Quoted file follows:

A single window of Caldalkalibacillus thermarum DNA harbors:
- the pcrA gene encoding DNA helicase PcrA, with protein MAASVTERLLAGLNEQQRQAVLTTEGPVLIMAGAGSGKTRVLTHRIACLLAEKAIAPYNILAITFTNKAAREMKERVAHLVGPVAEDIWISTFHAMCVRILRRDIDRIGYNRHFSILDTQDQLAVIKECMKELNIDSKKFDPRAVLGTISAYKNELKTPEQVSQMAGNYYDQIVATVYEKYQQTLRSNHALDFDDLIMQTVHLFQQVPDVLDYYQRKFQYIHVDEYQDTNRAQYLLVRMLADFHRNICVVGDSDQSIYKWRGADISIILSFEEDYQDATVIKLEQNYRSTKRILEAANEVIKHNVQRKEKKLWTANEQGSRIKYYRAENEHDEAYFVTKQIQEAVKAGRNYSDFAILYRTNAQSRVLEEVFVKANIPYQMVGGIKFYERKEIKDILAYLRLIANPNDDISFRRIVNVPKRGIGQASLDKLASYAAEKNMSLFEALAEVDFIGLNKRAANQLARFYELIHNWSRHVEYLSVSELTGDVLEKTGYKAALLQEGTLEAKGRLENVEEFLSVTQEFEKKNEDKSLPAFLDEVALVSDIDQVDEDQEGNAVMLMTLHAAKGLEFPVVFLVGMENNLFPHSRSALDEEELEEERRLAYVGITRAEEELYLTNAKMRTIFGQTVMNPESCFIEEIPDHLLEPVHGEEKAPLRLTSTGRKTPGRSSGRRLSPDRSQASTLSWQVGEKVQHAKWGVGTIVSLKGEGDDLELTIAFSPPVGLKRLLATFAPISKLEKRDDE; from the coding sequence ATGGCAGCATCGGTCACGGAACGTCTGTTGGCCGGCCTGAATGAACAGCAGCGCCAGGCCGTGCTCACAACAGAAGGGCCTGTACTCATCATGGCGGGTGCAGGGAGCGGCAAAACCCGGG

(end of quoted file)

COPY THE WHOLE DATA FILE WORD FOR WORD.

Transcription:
A single window of Caldalkalibacillus thermarum DNA harbors:
- the pcrA gene encoding DNA helicase PcrA, with protein MAASVTERLLAGLNEQQRQAVLTTEGPVLIMAGAGSGKTRVLTHRIACLLAEKAIAPYNILAITFTNKAAREMKERVAHLVGPVAEDIWISTFHAMCVRILRRDIDRIGYNRHFSILDTQDQLAVIKECMKELNIDSKKFDPRAVLGTISAYKNELKTPEQVSQMAGNYYDQIVATVYEKYQQTLRSNHALDFDDLIMQTVHLFQQVPDVLDYYQRKFQYIHVDEYQDTNRAQYLLVRMLADFHRNICVVGDSDQSIYKWRGADISIILSFEEDYQDATVIKLEQNYRSTKRILEAANEVIKHNVQRKEKKLWTANEQGSRIKYYRAENEHDEAYFVTKQIQEAVKAGRNYSDFAILYRTNAQSRVLEEVFVKANIPYQMVGGIKFYERKEIKDILAYLRLIANPNDDISFRRIVNVPKRGIGQASLDKLASYAAEKNMSLFEALAEVDFIGLNKRAANQLARFYELIHNWSRHVEYLSVSELTGDVLEKTGYKAALLQEGTLEAKGRLENVEEFLSVTQEFEKKNEDKSLPAFLDEVALVSDIDQVDEDQEGNAVMLMTLHAAKGLEFPVVFLVGMENNLFPHSRSALDEEELEEERRLAYVGITRAEEELYLTNAKMRTIFGQTVMNPESCFIEEIPDHLLEPVHGEEKAPLRLTSTGRKTPGRSSGRRLSPDRSQASTLSWQVGEKVQHAKWGVGTIVSLKGEGDDLELTIAFSPPVGLKRLLATFAPISKLEKRDDE; from the coding sequence ATGGCAGCATCGGTCACGGAACGTCTGTTGGCCGGCCTGAATGAACAGCAGCGCCAGGCCGTGCTCACAACAGAAGGGCCTGTACTCATCATGGCGGGTGCAGGGAGCGGCAAAACCCGGG